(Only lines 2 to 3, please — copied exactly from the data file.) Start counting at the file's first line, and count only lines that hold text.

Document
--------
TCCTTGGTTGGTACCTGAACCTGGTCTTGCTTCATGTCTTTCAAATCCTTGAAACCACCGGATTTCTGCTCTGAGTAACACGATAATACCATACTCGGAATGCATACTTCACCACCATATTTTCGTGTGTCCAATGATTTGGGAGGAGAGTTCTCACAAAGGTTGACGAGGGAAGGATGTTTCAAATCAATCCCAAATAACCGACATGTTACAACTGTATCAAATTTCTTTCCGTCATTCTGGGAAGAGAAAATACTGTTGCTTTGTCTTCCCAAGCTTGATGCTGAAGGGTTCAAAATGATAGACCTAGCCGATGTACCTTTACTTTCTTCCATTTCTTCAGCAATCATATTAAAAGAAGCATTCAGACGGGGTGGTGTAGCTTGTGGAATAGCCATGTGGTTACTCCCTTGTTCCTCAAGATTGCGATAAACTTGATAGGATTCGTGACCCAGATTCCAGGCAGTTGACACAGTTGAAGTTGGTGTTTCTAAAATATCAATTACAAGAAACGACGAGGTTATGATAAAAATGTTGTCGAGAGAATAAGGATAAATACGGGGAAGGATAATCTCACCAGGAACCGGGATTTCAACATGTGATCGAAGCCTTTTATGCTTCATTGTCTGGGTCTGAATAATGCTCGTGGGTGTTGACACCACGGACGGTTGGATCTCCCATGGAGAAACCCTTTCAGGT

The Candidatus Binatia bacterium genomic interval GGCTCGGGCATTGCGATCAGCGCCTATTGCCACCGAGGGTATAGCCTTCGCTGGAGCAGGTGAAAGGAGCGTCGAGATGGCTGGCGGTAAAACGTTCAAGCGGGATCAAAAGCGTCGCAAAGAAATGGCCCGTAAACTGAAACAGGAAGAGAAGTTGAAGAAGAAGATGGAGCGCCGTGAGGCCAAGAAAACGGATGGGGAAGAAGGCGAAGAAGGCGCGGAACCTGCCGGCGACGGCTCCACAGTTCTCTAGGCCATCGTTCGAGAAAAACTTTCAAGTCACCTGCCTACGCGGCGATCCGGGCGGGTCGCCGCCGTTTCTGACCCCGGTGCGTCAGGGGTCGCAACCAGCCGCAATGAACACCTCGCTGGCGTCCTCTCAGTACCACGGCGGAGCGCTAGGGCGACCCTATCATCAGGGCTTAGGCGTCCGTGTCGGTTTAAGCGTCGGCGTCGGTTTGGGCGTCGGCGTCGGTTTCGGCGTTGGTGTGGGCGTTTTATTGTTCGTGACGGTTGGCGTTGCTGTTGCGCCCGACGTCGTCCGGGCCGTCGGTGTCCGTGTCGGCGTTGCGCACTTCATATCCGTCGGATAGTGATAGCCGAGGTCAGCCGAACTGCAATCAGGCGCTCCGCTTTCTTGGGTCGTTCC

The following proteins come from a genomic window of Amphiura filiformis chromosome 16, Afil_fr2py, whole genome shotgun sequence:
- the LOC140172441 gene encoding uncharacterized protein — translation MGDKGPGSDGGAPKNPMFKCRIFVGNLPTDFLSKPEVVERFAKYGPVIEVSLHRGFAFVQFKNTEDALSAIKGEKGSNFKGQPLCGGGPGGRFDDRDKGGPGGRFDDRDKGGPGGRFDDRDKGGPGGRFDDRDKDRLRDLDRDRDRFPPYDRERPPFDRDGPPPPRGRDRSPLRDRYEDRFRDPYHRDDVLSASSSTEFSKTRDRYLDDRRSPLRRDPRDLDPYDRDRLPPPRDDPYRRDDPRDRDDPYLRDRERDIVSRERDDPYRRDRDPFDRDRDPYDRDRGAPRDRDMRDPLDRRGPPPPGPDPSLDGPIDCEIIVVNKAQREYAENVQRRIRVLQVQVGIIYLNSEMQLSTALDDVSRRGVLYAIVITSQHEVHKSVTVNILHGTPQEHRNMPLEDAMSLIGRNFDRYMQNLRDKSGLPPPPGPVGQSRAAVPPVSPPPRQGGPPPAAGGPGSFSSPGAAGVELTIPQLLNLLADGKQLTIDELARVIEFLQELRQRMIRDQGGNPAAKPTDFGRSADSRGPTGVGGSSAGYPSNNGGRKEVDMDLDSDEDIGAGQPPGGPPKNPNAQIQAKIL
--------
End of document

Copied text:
The Candidatus Binatia bacterium genomic interval GGCTCGGGCATTGCGATCAGCGCCTATTGCCACCGAGGGTATAGCCTTCGCTGGAGCAGGTGAAAGGAGCGTCGAGATGGCTGGCGGTAAAACGTTCAAGCGGGATCAAAAGCGTCGCAAAGAAATGGCCCGTAAACTGAAACAGGAAGAGAAGTTGAAGAAGAAGATGGAGCGCCGTGAGGCCAAGAAAACGGATGGGGAAGAAGGCGAAGAAGGCGCGGAACCTGCCGGCGACGGCTCCACAGTTCTCTAGGCCATCGTTCGAGAAAAACTTTCAAGTCACCTGCCTACGCGGCGATCCGGGCGGGTCGCCGCCGTTTCTGACCCCGGTGCGTCAGGGGTCGCAACCAGCCGCAATGAACACCTCGCTGGCGTCCTCTCAGTACCACGGCGGAGCGCTAGGGCGACCCTATCATCAGGGCTTAGGCGTCCGTGTCGGTTTAAGCGTCGGCGTCGGTTTGGGCGTCGGCGTCGGTTTCGGCGTTGGTGTGGGCGTTTTATTGTTCGTGACGGTTGGCGTTGCTGTTGCGCCCGACGTCGTCCGGGCCGTCGGTGTCCGTGTCGGCGTTGCGCACTTCATATCCGTCGGATAGTGATAGCCGAGGTCAGCCGAACTGCAATCAGGCGCTCCGCTTTCTTGGGTCGTTCC

The following proteins come from a genomic window of Amphiura filiformis chromosome 16, Afil_fr2py, whole genome shotgun sequence: